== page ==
Spotlight: Malorie Blackman as Children’s Laureate and The Swiss Family Robinson [Johann David Wyss]

Malorie Blackman

Today, Malorie Blackman was announced as Gruffalo author Julia Donaldson’s successor to the position of Children’s Laureate. Blackman famously wrote ‘Noughts and Crosses’ and ‘Pig Heart Boy’, and I feel a little bit guilty to admit that I’ve read nothing that she’s put out. Nearly all of my peers were reading the former when we were at school, and watched the latter when it was adapted for kids’ TV. And I’ve always had this contrary streak in me which often has a hand in my book choices; if everyone else is reading it then I’m sure as hell not going to. It’s a horrible trait, and I keep it in check now that I’m a grown-up (sort of…), but nonetheless I’m now unable to make any kind of valid comment about Blackman’s suitability for her new role further than to say that she seems like a really cool and well-qualified lady and I reckon she’ll do a bang-up job.

So, what did I read when I was a “Young Adult”? – whatever the hell that truly means. (this post by Chuck Wendig has been doing the rounds on Twitter and is full of wisdom on the subject of YA.) When I was about 8 or 9, I remember being devoted to an ancient hardback copy of ‘The Swiss Family Robinson’ with a gilt imprinted title and intricate embossing. Its pages were yellow and delicate, and there was a spidery fountain-penned dedication inside the front cover from someone I didn’t know to some other unknown reader. While thrilled with their beauty and sense of history, usually I would only find that such dusty old books were filled with sentences so complex and words so indecipherable they may as well have been in Latin to my preteen self. But this one I could understand. Not only that, but I was excited by the story that I was managing to grasp. A few years down the line and I had re-read ‘The Swiss Family Robinson’ so often that I knew certain paragraphs by heart. Sadly, it seems that my gorgeous copy hasn’t survived two house-moves – but I don’t need to re-visit it to be able to visualise the family lashing together barrels to help them float from the shipwreck to the shore.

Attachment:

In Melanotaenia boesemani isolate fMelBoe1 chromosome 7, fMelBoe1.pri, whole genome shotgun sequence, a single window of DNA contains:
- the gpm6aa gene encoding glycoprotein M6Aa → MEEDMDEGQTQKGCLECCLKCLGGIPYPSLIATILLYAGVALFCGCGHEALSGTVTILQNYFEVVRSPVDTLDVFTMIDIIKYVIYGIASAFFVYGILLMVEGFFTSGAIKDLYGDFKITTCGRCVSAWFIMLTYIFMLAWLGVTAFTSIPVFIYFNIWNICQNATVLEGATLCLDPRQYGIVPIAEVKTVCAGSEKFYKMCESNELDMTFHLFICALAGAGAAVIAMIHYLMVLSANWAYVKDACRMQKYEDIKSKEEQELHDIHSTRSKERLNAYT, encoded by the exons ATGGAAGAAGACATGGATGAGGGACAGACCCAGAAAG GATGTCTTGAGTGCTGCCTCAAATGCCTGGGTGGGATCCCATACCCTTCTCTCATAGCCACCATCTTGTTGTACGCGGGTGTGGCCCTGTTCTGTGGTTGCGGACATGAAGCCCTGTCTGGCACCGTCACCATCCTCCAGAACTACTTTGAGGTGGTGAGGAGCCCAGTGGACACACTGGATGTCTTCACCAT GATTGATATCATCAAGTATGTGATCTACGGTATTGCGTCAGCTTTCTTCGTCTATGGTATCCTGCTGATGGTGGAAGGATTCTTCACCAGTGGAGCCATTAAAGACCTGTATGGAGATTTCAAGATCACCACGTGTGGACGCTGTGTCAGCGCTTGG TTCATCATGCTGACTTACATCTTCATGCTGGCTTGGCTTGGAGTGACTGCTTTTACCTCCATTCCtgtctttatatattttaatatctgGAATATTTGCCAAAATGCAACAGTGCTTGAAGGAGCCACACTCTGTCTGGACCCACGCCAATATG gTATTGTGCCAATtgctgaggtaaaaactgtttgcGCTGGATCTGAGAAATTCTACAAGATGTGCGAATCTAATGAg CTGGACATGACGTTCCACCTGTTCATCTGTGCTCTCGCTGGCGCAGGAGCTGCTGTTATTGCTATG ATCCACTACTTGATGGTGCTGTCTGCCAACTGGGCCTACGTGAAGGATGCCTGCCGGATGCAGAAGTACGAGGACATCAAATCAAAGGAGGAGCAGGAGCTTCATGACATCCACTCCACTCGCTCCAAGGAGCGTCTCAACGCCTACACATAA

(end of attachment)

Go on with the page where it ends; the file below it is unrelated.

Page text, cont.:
It’s a pretty classic plot-line as far as wrecks and desert islands are concerned. A family become marooned and rely on quick-wits and ingenuity to survive. Nothing ground-breaking, and indeed many people consider it to be the silly little brother of ‘Robinson Crusoe’. Pushing aside my nostalgic, rose-tinted view, I guess they did manage to recover rather a lot of very useful supplies from their wreck, and it was pretty fortuitous that they happened to wash up on an island so abundant in game and useful plants. And the feminist in me does squirm to see the patently clear stamp of patriarchy on their family life, and I can see why people baulk at the constant thanks given to God for every little thing. But please, people, cut this book some slack. It was published in 1812, which accounts for those last two qualms. And as for their “good fortune” where their conditions are concerned… so what? Maybe I didn’t want to read a harrowing account of how some unlucky sod had to gnaw off his own foot to give himself a couple of extra days before starvation finally wrote him off. I was 9 years old, remember! Maybe I wanted to read about how motherf*!%ing cool it would be to have such a huge adventure without having to be so grown-up as to consider every harsh reality that comes along with a realistic representation of  a shipwreck scenario. This book is kind of like a really great dream. If you think about it when you wake up, you know that the animals you encountered wouldn’t have all really co-existed in the same biome. You know that your Dad wouldn’t really have been able to identify and name the uses of every plant he saw in a virgin territory [insert crude joke about “bush” here] which not even a professional explorer had set foot on before. But you still had a bloody good time.

Whizzing forward two centuries, YA fiction has undeniably come a really, really long way. There are books out there which deal with a myriad of difficult issues that teenagers and children actually do face in their real lives, and so many of their authors do a sterling job at making their protagonists and plots relatable. From what I’ve heard from others who were less blindly nonconformist with their book choices, Malorie Blackman is one such author, and I really hope she uses her new position to turn the spotlight on to others like her.

 

 

 

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